One of the most useful aspects of Tableau Prep is the Profile pane. In this video Matt explains how this will allow you to quickly see the shape and makeup of your data, without needing to do anything else.
- [Instructor] After you've connected to the data and added a table to the flow, you can then use the Profile pane to explore the data. This example is going to use the Demo Flights July 2016 file in your exercise folder. And the first thing we need to do in order to examine this data is to add a clean step. So for that, we click on the plus, and Add Step. This now opens up both the Preview pane and the data grid. The Profile pane gives us some high level information about our data. The first thing it tells us is the number of rows in our data set.
We can see here, we've got around about 126,000 rows. We've got nine fields, so that's nine columns worth of data. So we can see how big our data set is and how many columns we've got to work with. Each one of the columns is shown below, both with the data type and the name of the column. And here we can see the distribution of that data. So for example, Airline Description has all of the unique names for the airlines. And the bar shows how many rows have that particular value.
We can sort them from highest to lowest. And we can see, then update the data set, Southwest has the highest number of rows, about 29,000. Now what's really cool is that we can click on one of these bars and it highlights the other rows in the other columns. So for example, in the Destination State we can see that for all of the flights that go to California, some 16,000 rows, of those, 4935 are due to the Southwest Airlines.
This allows us to see some of the detail in the data without having to see row by row information. We can also see how many unique values that we have. For example, out of those 126,000 rows we actually only have 293 Destination Cities, 52 Destination States, and so on. So the Preview pane gives you a top level overview of the whole data set. Where we have numbers rather than strings, Tableau looks at the distribution. For dates, it list every single unique date.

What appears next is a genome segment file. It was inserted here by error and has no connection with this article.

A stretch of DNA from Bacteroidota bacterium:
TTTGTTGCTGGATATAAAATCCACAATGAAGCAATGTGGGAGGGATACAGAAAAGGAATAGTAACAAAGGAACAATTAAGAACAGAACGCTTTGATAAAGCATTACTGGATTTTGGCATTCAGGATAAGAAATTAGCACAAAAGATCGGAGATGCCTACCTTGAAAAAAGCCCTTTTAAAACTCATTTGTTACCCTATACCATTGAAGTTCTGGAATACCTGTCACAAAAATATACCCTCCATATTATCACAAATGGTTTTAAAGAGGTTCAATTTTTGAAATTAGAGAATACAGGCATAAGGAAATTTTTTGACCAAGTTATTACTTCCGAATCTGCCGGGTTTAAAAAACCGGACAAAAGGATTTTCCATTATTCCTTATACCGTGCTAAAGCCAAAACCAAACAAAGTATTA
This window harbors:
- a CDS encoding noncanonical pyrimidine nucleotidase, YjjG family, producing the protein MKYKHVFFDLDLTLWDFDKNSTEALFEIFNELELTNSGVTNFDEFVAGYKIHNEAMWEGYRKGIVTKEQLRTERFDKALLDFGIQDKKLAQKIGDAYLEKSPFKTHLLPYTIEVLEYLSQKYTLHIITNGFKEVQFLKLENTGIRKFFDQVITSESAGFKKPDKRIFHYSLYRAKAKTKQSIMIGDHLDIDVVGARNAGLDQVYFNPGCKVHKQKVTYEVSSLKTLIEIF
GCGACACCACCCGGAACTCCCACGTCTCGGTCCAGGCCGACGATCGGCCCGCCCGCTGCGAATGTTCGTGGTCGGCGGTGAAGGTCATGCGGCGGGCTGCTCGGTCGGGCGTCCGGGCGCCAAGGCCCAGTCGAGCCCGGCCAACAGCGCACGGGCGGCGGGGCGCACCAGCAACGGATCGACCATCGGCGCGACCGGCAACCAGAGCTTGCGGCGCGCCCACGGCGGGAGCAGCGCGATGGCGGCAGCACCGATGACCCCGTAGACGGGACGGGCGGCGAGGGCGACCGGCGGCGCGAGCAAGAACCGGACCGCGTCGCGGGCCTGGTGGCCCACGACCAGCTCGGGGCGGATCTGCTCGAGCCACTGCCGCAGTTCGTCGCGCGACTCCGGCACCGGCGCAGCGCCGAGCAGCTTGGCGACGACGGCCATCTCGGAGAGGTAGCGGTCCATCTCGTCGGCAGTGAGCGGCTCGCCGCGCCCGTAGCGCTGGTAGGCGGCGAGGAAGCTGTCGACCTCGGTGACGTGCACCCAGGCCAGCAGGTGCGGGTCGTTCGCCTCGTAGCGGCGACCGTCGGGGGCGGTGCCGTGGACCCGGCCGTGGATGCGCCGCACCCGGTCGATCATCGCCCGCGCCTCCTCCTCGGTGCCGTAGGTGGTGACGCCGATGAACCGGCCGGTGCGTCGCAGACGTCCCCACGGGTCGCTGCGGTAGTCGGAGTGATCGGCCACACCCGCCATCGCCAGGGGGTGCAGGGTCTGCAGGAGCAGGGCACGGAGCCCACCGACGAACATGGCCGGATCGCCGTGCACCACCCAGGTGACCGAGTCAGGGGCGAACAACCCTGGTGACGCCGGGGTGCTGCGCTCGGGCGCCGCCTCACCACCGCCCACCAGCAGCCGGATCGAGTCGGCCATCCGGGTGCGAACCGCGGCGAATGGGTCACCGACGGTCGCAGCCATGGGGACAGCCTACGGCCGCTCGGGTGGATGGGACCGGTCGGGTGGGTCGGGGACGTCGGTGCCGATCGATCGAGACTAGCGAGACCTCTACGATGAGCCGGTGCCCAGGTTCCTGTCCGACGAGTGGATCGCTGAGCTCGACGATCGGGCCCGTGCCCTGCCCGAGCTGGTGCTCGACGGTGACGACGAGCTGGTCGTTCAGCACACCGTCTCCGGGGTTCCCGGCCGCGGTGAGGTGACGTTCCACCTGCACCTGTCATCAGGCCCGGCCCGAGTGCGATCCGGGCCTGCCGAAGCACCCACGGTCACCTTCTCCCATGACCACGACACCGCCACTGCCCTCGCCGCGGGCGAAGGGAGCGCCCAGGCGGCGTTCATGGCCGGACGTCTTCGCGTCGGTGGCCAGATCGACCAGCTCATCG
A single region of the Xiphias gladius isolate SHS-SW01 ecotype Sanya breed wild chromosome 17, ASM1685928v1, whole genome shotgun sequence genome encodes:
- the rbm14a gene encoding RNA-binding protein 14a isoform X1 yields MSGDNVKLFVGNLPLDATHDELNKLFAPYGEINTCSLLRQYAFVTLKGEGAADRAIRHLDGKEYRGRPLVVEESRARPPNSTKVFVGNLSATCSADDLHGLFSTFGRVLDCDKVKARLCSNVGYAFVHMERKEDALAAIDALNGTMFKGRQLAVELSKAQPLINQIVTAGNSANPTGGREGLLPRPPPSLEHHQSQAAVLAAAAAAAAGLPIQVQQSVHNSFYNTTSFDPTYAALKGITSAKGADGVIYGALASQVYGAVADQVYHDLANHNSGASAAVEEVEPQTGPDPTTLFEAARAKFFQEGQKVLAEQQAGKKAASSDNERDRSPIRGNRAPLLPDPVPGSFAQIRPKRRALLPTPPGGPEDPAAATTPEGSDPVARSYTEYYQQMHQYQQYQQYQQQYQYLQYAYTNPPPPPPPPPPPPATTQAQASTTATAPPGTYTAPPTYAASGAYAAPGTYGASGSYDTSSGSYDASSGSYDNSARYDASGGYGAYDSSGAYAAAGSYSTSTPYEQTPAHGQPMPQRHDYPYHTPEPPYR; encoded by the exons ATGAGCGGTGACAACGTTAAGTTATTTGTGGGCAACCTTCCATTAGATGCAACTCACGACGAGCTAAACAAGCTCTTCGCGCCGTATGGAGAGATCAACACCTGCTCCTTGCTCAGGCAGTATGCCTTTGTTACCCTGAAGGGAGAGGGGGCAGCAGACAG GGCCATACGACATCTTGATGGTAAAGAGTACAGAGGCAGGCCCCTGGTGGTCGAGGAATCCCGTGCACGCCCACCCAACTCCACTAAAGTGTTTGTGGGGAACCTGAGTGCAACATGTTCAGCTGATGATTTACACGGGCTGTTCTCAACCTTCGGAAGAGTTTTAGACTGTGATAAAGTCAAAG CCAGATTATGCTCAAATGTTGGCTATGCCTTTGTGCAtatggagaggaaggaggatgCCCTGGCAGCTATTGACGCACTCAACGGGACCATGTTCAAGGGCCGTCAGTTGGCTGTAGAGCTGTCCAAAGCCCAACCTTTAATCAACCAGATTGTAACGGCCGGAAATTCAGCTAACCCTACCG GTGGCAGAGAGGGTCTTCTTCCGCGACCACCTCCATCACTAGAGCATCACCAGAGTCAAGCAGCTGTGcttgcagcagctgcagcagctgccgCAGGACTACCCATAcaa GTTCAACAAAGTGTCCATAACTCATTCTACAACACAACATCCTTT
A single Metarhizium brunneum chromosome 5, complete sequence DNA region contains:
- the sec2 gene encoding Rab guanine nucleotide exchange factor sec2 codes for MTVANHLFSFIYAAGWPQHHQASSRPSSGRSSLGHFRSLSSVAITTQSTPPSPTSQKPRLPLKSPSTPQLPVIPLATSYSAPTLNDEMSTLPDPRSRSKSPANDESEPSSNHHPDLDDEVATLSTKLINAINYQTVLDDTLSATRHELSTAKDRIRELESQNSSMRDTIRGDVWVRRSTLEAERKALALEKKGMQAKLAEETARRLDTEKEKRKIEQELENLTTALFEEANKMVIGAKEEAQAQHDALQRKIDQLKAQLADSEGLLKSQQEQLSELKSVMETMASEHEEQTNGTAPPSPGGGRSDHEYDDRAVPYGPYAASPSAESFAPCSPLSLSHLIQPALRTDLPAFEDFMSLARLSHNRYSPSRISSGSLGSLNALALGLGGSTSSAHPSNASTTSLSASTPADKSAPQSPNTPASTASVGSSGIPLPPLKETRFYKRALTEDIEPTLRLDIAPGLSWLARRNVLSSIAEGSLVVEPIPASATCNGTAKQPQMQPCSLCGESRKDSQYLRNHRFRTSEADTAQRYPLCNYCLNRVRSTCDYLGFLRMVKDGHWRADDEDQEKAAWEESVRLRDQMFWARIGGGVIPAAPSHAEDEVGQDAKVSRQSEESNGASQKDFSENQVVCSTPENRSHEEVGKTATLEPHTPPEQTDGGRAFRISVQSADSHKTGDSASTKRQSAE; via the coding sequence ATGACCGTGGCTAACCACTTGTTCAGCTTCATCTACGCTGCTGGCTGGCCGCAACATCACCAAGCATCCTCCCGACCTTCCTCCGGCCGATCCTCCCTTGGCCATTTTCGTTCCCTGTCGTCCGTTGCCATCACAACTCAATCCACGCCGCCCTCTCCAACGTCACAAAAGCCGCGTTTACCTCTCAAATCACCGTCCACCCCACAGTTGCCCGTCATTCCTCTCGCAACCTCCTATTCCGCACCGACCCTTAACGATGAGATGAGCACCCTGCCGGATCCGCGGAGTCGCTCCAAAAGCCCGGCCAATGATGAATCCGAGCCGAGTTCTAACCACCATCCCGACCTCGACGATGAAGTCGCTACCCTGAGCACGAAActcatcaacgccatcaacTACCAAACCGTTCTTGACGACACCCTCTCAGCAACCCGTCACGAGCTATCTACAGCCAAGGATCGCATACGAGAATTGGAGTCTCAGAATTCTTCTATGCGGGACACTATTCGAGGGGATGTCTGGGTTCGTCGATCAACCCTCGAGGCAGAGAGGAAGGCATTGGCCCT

Tableau will group up to a certain level of information, which we can change. So here I'm looking at Date, but I could change it to Date & Time. It's going to take the time portion of that date into account when it shows us the distribution. Another really, really useful use of the Profile pane is to show null values. We can see that for Tail Number for example, null is the biggest value. This can indicate a problem with our data. Do we expect there to be any null values in there? Maybe, maybe not.
If there is, that's fine, but if not, it can highlight those. If we click on null, we can then look through the rest of our data to see which ones these occur in. We can then fix that in subsequent steps.
- The data prep cycle
- Connecting to data
- Examining data in the preview pane
- Cleaning data
- Combining data using joins and unions
- Reshaping and pivoting data
- Previewing and sharing data
- Data sampling to improve performance